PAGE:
We did the tests that Andrew suggested by mixing our lab calcite
standard with varying amounts of the polyester resin (...something
called "artificial water") that is used to mount otoliths on glass
slides. As expected no CO2 yield from the resin.
Hope this helps.
On Sep 24, 2013, at 2:02 AM, MILLARD A.R. wrote:
>> From: Dana Biasatti [mailto:[log in to unmask]]
>> Sent: 23 September 2013 21:06
>> Is it possible to use a solvent such as toluene to dissolve epoxy
>> bone (otoliths) without affecting its isotopic composition? d13C and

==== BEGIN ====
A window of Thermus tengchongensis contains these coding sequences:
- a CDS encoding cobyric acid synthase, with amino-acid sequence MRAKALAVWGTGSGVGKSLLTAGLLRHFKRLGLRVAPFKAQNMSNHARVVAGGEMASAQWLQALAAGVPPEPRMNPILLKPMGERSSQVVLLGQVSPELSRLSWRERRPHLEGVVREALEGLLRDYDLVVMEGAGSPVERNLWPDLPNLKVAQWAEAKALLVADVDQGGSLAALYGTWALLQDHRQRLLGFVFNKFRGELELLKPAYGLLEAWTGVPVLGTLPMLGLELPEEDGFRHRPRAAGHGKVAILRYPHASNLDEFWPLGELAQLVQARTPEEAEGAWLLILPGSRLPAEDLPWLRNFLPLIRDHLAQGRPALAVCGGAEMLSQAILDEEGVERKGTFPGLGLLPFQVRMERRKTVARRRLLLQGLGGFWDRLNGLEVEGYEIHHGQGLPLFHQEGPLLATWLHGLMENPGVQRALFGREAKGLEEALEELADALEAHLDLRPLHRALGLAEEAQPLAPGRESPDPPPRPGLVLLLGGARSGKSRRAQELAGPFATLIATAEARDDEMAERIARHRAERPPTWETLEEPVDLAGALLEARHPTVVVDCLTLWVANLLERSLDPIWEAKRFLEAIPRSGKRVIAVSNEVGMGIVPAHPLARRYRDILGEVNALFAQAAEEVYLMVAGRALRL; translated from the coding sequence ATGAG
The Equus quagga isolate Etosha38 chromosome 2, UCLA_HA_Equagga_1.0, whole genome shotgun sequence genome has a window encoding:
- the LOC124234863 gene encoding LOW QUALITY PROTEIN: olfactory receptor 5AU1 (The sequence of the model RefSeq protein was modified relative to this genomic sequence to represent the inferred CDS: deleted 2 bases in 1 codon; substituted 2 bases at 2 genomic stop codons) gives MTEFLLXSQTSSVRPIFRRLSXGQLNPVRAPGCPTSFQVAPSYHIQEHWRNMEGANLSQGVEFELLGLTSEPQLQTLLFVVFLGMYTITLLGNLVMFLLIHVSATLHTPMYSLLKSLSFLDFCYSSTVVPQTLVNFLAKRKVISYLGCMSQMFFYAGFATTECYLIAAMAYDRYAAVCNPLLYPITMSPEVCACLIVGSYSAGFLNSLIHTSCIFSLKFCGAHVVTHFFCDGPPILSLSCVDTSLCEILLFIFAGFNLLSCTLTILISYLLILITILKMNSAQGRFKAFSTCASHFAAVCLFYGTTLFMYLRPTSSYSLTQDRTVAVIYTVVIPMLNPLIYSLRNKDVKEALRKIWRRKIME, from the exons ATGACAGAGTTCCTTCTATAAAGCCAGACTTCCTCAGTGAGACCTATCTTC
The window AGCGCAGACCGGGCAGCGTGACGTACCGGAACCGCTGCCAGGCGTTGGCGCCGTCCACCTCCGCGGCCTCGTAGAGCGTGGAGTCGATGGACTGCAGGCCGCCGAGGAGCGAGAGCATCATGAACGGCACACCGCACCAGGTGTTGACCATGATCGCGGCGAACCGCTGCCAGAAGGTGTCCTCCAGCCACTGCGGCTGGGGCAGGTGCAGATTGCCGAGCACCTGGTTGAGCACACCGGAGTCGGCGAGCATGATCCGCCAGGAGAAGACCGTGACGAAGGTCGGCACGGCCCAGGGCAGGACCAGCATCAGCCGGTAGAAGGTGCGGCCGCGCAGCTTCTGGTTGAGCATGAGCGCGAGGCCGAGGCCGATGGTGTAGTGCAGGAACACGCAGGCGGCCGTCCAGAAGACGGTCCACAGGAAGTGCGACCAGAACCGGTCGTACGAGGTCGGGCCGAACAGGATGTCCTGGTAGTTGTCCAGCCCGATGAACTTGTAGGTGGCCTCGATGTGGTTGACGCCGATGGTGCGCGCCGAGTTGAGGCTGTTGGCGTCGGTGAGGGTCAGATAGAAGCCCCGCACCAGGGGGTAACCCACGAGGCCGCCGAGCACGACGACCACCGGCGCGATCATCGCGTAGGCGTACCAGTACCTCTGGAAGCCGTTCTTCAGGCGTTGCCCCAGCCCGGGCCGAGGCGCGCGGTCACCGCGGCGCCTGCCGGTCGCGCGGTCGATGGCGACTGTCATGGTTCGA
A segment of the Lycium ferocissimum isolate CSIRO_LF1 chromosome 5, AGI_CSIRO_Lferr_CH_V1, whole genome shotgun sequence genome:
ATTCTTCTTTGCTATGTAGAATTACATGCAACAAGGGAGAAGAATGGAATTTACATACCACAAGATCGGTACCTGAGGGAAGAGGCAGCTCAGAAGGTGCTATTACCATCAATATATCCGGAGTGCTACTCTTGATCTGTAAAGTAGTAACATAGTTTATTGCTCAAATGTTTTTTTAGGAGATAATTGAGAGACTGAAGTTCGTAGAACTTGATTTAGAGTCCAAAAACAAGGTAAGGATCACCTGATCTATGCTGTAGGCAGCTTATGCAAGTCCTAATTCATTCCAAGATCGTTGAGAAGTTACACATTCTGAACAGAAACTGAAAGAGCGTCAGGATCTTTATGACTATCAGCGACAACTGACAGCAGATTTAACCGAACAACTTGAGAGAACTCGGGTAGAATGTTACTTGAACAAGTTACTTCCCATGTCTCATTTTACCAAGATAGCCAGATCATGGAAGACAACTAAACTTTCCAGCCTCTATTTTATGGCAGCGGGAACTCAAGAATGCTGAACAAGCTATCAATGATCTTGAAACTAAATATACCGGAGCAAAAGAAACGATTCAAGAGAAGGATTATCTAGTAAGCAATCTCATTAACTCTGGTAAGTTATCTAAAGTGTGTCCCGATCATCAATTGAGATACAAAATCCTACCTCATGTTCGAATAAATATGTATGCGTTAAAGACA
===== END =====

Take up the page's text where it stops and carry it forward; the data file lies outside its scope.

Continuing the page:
>> d18O are being determined.
> Otoliths are calcium carbonate not bone. Epoxy should not produce
> any CO2 on reaction with phosphoric acid, so I think you should be
> able simply to dissolve them in the usual way, unless the epoxy is
> completely coating the otoliths. It might be worth doing some tests
> first on pure epoxy.
> Best wishes
> Dr. Andrew Millard
> e: [log in to unmask] | t: +44 191 334 1147
> w: http://www.dur.ac.uk/archaeology/staff/?id=160
> Senior Lecturer in Archaeology, Durham University, UK
Assistant Professor (Senior Research)
College of Earth, Ocean & Atmospheric Sciences
Oregon State University
104 CEOAS Admin. Building
Corvallis, OR 97331
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